The rhinos; Sairowua, Naiteru and Kantai, were each found on different days and samples taken for analysis to determine cause of death.
News of the deaths caused a stir yesterday, prompting the KWS to issue a statement on what could have happened to the black rhinos.
According to the statement: “Carcasses of three black Rhinos were reported between 12th to 19th November, 2018 at the Mara Triangle… Rangers from the Mara Triangle sighted the carcasses while on routine patrol.”
Sairowua, 37, appeared to have died of natural causes attributed to old age, as a post-mortem on the severely decomposed body could not determine cause of death. Naiteru had an 8-month old foetus that also died, while Kantai was a young male whose remains were being scavenged by lions at the time it was found.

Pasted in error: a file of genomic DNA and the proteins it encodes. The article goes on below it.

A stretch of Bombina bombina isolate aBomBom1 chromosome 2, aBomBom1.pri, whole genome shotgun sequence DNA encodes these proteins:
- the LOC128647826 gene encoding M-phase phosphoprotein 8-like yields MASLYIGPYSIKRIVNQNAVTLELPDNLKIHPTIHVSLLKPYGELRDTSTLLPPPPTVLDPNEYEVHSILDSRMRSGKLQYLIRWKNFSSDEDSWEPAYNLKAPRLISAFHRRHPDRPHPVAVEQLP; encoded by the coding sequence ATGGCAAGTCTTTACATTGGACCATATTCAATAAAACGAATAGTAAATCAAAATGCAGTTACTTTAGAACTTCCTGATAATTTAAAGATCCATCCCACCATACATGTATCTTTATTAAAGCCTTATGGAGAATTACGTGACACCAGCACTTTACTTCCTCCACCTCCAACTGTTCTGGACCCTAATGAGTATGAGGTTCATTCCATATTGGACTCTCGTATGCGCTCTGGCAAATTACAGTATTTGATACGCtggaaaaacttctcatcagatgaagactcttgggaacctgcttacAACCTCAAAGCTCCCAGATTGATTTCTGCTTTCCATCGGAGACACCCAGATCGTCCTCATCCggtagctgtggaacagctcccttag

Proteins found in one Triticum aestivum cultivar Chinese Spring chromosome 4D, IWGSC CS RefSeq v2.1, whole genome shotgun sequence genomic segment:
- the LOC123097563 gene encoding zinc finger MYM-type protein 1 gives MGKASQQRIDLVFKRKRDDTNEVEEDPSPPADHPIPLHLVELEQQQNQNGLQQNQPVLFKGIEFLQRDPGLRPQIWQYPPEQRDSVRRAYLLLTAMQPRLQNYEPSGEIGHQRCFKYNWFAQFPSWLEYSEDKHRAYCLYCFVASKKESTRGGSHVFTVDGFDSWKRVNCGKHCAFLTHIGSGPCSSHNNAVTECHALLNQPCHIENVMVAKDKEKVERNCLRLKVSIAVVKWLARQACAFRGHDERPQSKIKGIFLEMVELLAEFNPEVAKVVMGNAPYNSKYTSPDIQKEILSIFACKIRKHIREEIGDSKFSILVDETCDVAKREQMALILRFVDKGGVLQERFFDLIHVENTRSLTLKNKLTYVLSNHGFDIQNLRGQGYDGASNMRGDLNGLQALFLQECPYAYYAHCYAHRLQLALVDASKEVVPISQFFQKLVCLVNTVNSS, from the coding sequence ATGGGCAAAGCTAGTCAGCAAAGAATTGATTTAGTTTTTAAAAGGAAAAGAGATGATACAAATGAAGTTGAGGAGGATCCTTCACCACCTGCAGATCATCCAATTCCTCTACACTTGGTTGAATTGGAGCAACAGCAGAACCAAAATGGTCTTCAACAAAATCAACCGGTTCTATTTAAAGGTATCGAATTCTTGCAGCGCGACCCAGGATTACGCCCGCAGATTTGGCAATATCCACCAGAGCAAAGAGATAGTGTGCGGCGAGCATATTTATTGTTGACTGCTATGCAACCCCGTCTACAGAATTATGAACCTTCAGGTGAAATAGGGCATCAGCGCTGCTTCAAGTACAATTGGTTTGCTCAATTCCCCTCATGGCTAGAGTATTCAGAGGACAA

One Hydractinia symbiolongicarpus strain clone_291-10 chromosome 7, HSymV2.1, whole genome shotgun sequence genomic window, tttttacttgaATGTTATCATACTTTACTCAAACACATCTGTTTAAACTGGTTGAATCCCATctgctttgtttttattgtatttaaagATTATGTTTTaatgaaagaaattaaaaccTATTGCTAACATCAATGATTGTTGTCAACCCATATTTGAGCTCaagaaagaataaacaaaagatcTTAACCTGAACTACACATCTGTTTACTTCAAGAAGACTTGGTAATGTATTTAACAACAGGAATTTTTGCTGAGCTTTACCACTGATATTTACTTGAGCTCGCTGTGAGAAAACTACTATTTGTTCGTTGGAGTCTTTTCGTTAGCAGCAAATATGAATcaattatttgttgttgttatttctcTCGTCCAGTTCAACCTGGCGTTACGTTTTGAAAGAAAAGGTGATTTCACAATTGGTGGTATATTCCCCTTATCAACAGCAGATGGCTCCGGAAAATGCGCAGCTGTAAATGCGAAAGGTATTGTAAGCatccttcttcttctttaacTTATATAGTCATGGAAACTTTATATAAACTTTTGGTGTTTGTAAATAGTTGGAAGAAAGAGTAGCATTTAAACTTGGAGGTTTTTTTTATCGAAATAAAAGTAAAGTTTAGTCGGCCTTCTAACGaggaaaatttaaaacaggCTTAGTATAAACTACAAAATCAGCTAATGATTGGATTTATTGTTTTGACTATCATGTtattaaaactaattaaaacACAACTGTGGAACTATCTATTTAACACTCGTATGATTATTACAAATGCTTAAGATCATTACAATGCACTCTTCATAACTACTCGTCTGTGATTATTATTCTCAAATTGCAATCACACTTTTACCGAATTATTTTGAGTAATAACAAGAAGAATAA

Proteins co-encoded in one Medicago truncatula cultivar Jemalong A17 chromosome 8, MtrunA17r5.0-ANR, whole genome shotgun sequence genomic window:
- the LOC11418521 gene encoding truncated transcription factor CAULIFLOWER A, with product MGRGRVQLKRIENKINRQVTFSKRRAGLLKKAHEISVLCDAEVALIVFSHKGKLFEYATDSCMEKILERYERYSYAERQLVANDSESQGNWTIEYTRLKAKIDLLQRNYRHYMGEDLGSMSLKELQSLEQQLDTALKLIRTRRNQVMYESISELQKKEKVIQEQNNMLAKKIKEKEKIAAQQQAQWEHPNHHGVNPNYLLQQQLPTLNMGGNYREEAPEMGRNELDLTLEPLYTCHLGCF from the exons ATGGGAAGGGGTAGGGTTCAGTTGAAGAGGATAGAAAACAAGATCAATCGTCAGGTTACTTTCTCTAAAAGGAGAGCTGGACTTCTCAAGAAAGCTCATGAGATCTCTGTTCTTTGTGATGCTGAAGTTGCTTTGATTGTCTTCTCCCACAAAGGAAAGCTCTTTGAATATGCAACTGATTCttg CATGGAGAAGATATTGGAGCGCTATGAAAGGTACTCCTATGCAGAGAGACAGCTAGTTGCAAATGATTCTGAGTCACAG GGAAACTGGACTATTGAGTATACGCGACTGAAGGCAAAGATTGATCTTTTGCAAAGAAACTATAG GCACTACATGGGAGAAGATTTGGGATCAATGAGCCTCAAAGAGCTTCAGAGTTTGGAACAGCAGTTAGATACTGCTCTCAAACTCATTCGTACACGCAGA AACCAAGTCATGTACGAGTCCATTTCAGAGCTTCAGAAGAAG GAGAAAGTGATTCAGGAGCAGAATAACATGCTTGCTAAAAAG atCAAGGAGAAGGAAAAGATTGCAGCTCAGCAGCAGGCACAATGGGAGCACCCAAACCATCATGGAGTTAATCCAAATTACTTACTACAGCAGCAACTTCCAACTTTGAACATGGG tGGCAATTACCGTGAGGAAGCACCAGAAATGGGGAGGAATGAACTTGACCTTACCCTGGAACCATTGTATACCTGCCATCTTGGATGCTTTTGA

“In all the three cases both anterior and posterior horns were intact,” the KWS reported, ruling out any cases of poaching.
The deaths of the endangered species come just months after close to a dozen died after a translocation earlier this year.
No theories have been forwarded for the deaths at the Mara, but stomach contents and sections of the intestines, liver and kidneys were collected for ‘toxicological and histopathology analysis’.
“KWS regrets the deaths and is working closely with the Narok County Government to enhance round-the-clock monitoring of the remaining rhinos as we await results from the Government Chemist,” the statement added.
There are an estimated 49 black rhinos at the Maasai Mara National Reserve; and the Mara Triangle where the carcasses were found, have a strong anti-poaching unit that partners with local communities to protect wildlife.
Kenya has been feted for its conservation efforts, with a recent meeting by the United Nations Convention on International Trade in Endangered Species (CITES) approving the country’s exit from a group of nations with global concern on wildlife trafficking.